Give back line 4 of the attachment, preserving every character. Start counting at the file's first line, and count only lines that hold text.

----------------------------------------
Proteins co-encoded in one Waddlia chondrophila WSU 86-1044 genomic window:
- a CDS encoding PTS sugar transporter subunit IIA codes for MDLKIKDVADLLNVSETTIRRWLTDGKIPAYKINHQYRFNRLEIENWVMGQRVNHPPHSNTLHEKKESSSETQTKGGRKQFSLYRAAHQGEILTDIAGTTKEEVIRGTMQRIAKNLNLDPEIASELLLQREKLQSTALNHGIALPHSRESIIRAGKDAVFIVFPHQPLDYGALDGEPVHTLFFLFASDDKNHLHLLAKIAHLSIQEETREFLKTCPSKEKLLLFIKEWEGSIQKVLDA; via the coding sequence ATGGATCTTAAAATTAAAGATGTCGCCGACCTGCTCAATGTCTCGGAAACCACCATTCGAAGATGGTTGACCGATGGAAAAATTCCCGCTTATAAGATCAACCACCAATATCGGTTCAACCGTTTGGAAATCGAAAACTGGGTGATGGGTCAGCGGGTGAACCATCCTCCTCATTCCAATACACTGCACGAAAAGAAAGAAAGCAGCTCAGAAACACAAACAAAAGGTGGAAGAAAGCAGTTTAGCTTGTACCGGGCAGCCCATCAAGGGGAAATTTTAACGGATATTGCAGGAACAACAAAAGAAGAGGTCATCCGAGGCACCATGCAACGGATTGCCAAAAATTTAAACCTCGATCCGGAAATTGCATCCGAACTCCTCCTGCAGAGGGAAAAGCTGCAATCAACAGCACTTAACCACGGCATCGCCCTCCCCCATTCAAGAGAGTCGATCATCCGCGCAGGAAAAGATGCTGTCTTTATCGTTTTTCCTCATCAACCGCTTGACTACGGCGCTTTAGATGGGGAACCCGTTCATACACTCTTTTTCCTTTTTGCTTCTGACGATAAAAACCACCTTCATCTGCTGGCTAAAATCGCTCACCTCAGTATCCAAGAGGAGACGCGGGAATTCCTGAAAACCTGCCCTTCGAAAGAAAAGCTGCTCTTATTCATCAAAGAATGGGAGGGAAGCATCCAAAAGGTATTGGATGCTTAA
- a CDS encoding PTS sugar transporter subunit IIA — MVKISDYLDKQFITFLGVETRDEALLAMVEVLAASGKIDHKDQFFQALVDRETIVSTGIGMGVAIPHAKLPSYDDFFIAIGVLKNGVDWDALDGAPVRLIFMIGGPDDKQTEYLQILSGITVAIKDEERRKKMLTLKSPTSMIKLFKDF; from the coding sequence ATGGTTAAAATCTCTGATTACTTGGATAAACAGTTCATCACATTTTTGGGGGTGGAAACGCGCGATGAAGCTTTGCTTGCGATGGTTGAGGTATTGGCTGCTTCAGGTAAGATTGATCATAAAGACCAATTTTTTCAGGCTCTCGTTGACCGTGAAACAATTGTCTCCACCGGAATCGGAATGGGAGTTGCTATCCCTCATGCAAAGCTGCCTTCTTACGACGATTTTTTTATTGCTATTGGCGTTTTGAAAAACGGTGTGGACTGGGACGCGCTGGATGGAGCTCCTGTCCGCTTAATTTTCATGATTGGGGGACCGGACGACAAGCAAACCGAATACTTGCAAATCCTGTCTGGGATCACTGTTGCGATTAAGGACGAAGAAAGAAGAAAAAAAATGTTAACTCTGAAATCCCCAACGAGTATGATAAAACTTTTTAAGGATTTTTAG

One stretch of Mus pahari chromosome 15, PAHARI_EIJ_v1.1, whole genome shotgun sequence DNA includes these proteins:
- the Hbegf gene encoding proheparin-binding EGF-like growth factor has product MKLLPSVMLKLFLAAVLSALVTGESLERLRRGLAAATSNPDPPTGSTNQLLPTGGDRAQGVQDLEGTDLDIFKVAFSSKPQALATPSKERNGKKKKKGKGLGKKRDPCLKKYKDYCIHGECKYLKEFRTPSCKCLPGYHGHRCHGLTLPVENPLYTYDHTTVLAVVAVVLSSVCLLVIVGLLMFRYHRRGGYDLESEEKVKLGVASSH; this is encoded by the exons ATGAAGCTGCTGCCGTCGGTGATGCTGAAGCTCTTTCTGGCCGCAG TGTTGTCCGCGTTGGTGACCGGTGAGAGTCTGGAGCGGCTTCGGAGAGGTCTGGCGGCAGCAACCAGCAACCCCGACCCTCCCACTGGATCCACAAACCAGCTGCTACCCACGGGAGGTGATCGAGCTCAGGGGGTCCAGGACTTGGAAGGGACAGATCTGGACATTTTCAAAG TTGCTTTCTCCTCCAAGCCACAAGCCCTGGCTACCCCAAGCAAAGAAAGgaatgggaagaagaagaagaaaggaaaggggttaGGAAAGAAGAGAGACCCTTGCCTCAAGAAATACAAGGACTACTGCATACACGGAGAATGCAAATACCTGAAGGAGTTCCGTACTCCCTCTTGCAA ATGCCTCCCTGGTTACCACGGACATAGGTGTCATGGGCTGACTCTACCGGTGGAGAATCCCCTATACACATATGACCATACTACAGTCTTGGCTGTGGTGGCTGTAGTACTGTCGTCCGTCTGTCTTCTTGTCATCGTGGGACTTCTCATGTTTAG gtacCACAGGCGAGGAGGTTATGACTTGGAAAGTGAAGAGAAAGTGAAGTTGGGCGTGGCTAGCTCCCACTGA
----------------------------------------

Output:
One stretch of Mus pahari chromosome 15, PAHARI_EIJ_v1.1, whole genome shotgun sequence DNA includes these proteins: